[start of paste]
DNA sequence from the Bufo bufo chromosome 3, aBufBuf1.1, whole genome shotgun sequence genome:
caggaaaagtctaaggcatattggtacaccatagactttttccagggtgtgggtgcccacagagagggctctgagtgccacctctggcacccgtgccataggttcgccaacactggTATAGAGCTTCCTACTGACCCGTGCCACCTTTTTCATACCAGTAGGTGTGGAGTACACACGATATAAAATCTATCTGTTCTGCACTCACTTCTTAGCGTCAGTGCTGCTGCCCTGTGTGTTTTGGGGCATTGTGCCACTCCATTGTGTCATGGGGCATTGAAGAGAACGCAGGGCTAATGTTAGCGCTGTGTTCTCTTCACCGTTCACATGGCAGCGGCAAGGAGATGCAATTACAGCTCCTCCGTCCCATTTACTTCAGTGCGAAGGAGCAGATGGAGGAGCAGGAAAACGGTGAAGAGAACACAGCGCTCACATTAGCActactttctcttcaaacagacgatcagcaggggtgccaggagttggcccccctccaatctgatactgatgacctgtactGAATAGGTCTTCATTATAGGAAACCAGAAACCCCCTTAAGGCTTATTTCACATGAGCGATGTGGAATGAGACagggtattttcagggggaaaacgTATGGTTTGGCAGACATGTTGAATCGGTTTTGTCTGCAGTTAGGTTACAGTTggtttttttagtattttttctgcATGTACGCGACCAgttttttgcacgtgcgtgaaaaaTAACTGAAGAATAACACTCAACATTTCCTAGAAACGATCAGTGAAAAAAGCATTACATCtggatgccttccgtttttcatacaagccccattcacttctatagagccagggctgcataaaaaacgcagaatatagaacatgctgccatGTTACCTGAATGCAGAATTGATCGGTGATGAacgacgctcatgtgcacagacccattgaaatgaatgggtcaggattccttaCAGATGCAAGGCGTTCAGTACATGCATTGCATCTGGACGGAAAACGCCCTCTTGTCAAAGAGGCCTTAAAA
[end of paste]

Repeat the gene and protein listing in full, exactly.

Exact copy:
DNA sequence from the Bufo bufo chromosome 3, aBufBuf1.1, whole genome shotgun sequence genome:
caggaaaagtctaaggcatattggtacaccatagactttttccagggtgtgggtgcccacagagagggctctgagtgccacctctggcacccgtgccataggttcgccaacactggTATAGAGCTTCCTACTGACCCGTGCCACCTTTTTCATACCAGTAGGTGTGGAGTACACACGATATAAAATCTATCTGTTCTGCACTCACTTCTTAGCGTCAGTGCTGCTGCCCTGTGTGTTTTGGGGCATTGTGCCACTCCATTGTGTCATGGGGCATTGAAGAGAACGCAGGGCTAATGTTAGCGCTGTGTTCTCTTCACCGTTCACATGGCAGCGGCAAGGAGATGCAATTACAGCTCCTCCGTCCCATTTACTTCAGTGCGAAGGAGCAGATGGAGGAGCAGGAAAACGGTGAAGAGAACACAGCGCTCACATTAGCActactttctcttcaaacagacgatcagcaggggtgccaggagttggcccccctccaatctgatactgatgacctgtactGAATAGGTCTTCATTATAGGAAACCAGAAACCCCCTTAAGGCTTATTTCACATGAGCGATGTGGAATGAGACagggtattttcagggggaaaacgTATGGTTTGGCAGACATGTTGAATCGGTTTTGTCTGCAGTTAGGTTACAGTTggtttttttagtattttttctgcATGTACGCGACCAgttttttgcacgtgcgtgaaaaaTAACTGAAGAATAACACTCAACATTTCCTAGAAACGATCAGTGAAAAAAGCATTACATCtggatgccttccgtttttcatacaagccccattcacttctatagagccagggctgcataaaaaacgcagaatatagaacatgctgccatGTTACCTGAATGCAGAATTGATCGGTGATGAacgacgctcatgtgcacagacccattgaaatgaatgggtcaggattccttaCAGATGCAAGGCGTTCAGTACATGCATTGCATCTGGACGGAAAACGCCCTCTTGTCAAAGAGGCCTTAAAA